Some of these cooperative efforts have acted as constraints and as forms of guidance. Dialogue on strategic and economic matters has resulted in the transmission of ideas about what it takes to be truly secure, and what it means to be transparent about one’s security strategy. The social pressures that come from membership of a group impose reputational costs if group norms are violated. Meetings have increased in number and have helped to build a range of elite inter-connections. These gatherings have occurred in predictable ways on a regular schedule, providing opportunities not just for multilateral dialogue but, on the side-lines, for bilateral diplomacy. Agendas have evolved to include discussion of many specific functional topics, including counterterrorism, energy security, financial stability, disaster relief, and so on. Regular foreign and finance ministry participation is now matched by defence officials’ dialogues. With respect to the ARF’s original agenda, which included a determination to build confidence among participants before moving to preventive diplomacy, this has resulted in member states producing Defence White Papers on a regular basis and participation in the United Nations Conventional Arms Registry in order to enhance transparency in the defence field. Jurgen Haacke argues that three particular and important non-traditional security issues have dominated the ARF agenda in the last ten years or so: terrorism, maritime security, and disaster relief, with the latter having seen the most progress, including a field exercise in the Philippines observed by several ARF members and involving the actual participation of personnel from the Philippines, Indonesia, Papua New Guinea, the United States and Japan.12
The APT and its associated Chiang Mai Initiative (CMI), designed to provide emergency liquidity and overall financial stability, has also witnessed some forward movement, with a shift from bilateral swap arrangements to the decision after the 2008 financial crisis that the +3 countries (China, Japan and the Republic of Korea) will expand the reserves, offer additional swap lines, and from March 2010 inaugurate a multilateral Chiang Mai Initiative (CMIM). The APT itself lists several areas of cooperation now and for the future and involving finance ministers, central bank governors13 and foreign ministers.
Thus, with the ASEAN states as the building block of these regional organizations, some elements of governance have evolved out of the earlier establishment of this Southeast Asian sub-regional grouping. That sub-regional grouping provided some obvious and welcome (although not complete) stability to the relationships between those Southeast Asian member states. Institutional experience gained within ASEAN has been passed to larger groupings that play a role in welding together a much larger conception of region, suggesting some acceptance of a common fate, and guiding some of the collective activities of their members. It is instructive that though many of these organizations have attracted criticism for the glacial pace at which they advance their respective agendas, they have not withered away, and indeed we have witnessed an expansion in the number of these institutions in the last few years.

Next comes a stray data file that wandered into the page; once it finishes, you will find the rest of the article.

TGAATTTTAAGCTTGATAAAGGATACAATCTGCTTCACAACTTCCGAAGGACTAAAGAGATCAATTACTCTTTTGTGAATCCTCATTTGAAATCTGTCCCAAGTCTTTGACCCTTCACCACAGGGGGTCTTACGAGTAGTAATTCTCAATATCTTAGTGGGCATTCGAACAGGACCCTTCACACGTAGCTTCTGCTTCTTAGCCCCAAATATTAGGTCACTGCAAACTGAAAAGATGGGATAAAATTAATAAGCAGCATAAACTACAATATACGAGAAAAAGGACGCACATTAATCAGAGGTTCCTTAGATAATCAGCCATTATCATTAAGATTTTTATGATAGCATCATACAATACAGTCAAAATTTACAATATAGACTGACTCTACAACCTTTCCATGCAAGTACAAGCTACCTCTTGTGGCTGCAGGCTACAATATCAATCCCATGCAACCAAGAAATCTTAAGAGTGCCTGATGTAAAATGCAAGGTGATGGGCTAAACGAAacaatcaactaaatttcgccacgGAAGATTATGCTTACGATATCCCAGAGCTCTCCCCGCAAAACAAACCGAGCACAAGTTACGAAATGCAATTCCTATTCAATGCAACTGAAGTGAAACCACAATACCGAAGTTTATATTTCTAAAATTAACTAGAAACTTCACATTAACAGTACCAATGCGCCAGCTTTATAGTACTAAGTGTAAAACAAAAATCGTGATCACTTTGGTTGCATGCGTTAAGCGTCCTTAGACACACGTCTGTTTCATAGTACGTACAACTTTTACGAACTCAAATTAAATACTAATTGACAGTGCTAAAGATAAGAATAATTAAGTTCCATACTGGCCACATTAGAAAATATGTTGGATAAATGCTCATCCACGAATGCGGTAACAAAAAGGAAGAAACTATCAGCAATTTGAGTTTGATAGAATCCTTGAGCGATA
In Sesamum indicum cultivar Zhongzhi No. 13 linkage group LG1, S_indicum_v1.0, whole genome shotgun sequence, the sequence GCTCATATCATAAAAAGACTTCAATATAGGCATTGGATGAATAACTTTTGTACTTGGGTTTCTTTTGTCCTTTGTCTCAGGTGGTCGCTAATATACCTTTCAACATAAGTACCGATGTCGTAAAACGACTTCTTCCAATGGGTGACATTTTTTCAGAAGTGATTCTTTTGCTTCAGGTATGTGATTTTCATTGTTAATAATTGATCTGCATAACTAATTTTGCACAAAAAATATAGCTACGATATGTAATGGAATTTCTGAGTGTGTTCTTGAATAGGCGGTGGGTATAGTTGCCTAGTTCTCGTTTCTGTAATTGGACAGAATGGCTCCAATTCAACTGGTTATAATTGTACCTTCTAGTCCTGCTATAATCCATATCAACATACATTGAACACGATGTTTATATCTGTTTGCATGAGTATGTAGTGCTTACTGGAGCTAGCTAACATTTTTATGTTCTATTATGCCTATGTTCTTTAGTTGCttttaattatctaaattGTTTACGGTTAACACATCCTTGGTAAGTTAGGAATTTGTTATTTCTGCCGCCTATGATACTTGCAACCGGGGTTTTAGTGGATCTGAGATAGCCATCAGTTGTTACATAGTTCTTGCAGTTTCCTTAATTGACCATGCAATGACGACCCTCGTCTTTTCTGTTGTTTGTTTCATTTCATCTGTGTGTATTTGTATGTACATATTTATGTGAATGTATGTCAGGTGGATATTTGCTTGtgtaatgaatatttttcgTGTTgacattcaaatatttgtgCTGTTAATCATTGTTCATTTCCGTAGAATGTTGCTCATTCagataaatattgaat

Formal Institutional Processes as Constraints on Regional Governance
However, the formal design of these regional organizations has also had detrimental effects on efforts to develop strong and effective regional governance mechanisms. This design privileges state autonomy over regional level governance. The major regional organizations all draw from the organizational features of ASEAN and accord ASEAN a distinctive role. Both the APT and EAS are always chaired by an ASEAN state, as is the yearly ARF summit, although it has a co-chair in its intercessional meetings. APEC chairs rotate among all members, but it too has followed an organizational design similar to that of ASEAN. The ASEAN formula, as Amitav Acharya has put it, has meant a particular emphasis on non-intervention, which has led to, “consensus-based decision making, an aversion to legalization, and avoidance of any form of supranational bureaucratic structure.”14
As has frequently been noted, consensus-based decision-making results in lowest-common denominator outcomes, which ensures that certain topics fail to make progress or to get onto the agenda of some organizations at all. Thus, while the ARF shows an interest in discussing the nonproliferation of nuclear weapons and it may make statements critical of North Korea’s nuclear tests, it will not debate how best to resolve the matter of nuclear proliferation on the Korean peninsula.15 The movement from the 1995 formal agenda of confidence building, followed by preventive diplomacy, and finally “elaboration of approaches to conflict”—itself a watered-down version of an original call for the “development of conflict-resolution mechanisms”—has been difficult in the face of a stated formal commitment that the ARF would advance its agenda only at a pace “comfortable” to all participants. Confidence building in ARF has not propelled the members forward to preventive diplomacy even though most of the western members of the ARF would like to see this happen and, within Southeast Asia, Singapore, the Philippines, and Thailand have also supported such forward movement.16